Posted by Steve Lettau on Jun 25, 2020

Conley Publishing Group

CEDARBURG — The Cedarburg Art Museum’s exhibition “Remembering Cedarburg’s Historic Mills” is open to the public now through Aug. 30. As earlier presented in the first of this series, a generous benefactor of the museum provided a gift to commission five artists to create artworks of area mills. This article focuses on the artworks by Lynne Ruehl and Benjamin Sloma who created paintings of the Concordia Mill and the Excelsior Mill, respectively.

Lynne Ruehl of Cedarburg has always been interested in local history. As a retired teacher, she would often give tours to make Cedarburg history come alive for school children. “The growth of Cedarburg was truly due to Cedar Creek and the development of its mills,” she said. “I was drawn to the rural and tranquil location of the Concordia Mill. My great, great grandparents emigrated from Luxembourg and purchased a farm in Grafton in 1858. I could just visualize them traveling in a wagon along quiet dirt roads to a grist mill such as the Concordia Mill.”

For her commissioned project, Ruehl referred to a black-and-white, historic photo of the Concordia Mill built in 1853. She would often visit the site on Green Bay Road in Hamilton to refer to the construction details. She observed that corners of the building went up with smoothly dressed stones and stone rubble was filled in elsewhere. While Lynne is known for her watercolor landscapes, sometimes with landmark buildings, she found the Concordia Mill a pleasant challenge to represent with watercolor because of its varying stonework.

Benjamin Sloma won the commission to recreate the Excelsior Mill. This mill was originally constructed of stone as a water-powered sawmill and flour mill in 1871. The mill is still located along Cedar Creek near Columbia Road, east of the Cedarburg city limits. There were additions built of wood by 1875, but most of these framed buildings were consumed by fire in 1888 and the remains were purchased in 1890 by John Weber.

Sloma’s painting depicts the original monitor roof as shown in early pictorial maps before it was destroyed in the 1888 fire. The mill was rebuilt by Weber, E.G. Wurthmann and Fred Keuther with a simpler, angled roofline to open as the Cedarburg Wire and Wire Nail Company in 1892. The Bavarian style structure on the right in the painting was the original miller’s residence built in 1866 and it still exists today along with what has still been commonly referred to as “the Nail Factory,” even though the factory ceased operation in 1969.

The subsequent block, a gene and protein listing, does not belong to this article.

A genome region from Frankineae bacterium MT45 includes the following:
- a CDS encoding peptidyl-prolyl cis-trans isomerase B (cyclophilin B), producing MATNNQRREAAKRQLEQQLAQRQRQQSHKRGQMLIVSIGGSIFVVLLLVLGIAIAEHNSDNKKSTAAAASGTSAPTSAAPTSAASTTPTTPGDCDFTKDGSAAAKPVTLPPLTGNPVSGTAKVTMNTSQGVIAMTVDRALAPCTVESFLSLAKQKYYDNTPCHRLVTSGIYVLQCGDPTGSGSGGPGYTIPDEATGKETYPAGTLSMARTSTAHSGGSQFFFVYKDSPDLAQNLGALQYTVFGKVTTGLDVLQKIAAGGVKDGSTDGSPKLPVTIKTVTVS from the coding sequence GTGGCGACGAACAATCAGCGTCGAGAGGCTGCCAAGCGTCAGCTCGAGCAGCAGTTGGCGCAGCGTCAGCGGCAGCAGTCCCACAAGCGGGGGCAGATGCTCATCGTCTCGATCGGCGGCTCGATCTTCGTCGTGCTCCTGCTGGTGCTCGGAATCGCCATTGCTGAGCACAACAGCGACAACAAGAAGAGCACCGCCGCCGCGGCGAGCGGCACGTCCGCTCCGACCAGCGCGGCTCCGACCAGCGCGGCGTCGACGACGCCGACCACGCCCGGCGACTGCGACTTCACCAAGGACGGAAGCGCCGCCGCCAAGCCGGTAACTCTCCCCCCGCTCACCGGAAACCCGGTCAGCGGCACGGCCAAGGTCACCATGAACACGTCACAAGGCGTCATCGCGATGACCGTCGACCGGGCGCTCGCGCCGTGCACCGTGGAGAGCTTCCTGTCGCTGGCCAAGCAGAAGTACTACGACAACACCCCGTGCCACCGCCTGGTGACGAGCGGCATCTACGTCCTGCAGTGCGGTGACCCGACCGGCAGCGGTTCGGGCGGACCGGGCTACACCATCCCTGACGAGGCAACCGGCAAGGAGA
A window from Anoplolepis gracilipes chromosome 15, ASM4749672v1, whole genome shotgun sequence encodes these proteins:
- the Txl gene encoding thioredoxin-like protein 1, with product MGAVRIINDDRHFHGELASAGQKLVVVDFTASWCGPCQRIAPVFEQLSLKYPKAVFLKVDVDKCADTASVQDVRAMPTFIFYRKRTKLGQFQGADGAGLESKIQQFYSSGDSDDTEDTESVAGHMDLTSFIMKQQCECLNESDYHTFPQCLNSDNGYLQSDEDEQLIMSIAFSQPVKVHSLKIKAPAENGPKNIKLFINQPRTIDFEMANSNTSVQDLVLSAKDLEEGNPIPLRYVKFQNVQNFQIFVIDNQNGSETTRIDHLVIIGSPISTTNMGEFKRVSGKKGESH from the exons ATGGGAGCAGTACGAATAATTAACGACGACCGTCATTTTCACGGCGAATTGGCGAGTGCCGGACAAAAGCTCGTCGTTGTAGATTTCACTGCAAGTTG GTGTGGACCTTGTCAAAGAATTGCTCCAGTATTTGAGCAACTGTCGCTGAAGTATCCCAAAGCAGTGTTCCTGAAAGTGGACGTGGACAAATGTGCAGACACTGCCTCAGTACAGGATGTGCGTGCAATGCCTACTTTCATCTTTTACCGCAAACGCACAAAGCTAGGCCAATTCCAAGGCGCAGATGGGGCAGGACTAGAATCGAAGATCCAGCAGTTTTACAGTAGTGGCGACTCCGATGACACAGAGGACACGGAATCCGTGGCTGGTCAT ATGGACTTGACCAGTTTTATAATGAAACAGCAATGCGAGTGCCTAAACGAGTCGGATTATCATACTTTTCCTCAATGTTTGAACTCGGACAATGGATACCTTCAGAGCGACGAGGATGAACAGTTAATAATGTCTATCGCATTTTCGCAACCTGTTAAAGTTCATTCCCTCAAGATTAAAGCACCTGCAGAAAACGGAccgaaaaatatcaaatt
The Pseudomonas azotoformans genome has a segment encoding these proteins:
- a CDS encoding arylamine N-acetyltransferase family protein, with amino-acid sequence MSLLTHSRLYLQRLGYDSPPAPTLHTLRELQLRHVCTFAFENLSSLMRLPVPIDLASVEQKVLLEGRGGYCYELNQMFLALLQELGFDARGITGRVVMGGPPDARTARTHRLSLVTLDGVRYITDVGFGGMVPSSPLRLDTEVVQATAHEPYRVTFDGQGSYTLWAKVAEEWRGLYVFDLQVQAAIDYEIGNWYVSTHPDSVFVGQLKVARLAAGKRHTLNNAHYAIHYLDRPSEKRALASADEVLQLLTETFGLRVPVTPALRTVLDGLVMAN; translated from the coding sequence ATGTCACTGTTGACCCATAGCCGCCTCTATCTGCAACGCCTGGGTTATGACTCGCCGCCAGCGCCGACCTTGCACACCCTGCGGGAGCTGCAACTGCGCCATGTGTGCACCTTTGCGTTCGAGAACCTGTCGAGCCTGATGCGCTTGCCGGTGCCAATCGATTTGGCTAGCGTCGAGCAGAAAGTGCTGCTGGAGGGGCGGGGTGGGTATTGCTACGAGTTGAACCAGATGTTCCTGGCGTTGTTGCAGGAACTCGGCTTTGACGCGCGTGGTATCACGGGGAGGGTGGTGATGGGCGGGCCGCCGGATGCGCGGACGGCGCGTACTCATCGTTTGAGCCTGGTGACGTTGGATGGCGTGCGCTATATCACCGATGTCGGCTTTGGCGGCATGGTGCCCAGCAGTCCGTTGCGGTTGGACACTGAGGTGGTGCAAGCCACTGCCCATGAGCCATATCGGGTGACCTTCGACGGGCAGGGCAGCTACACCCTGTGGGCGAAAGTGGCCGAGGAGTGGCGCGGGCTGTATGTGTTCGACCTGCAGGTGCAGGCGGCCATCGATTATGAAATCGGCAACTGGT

Sloma lives in a century old Mequon farmhouse and has a studio in the upstairs of its small barn. Sloma stated that the historic mill project presented an opportunity to aesthetically document locally significant and architecturally appealing structures. “The subject matter to which I am most attracted suggests the harmonious coexistence of humanity to its environment, such as a baled field of hay, an old bridge traversing a stream, or a mill like The Excelsior that had a functional, sustaining presence in the community,” he wrote.

Ben Sloma credits some of the pre-1950s Wisconsin artists whose artwork he collects as influential for his own painting. “The ethereal nature of Emily Groom’s clouds, and the humbly rendered village scenes of Gerrit Sinclair and Gustave Moeller communicate beauty and sincerity devoid of pretense,” he states. The commissioned artists in the museum’s historic mill project have given permission to have their artworks featured on notecards that the museum has available for sale in its gift shop. The artworks on the second floor of the museum are accessible by stairs only due to the historic nature of the Wittenberg-Jochem mansion and can be viewed from noon to 4 p.m. Wednesday through Sunday. For additional information, go to www.cedarburgartmuseum. org or call (262) 377-6123.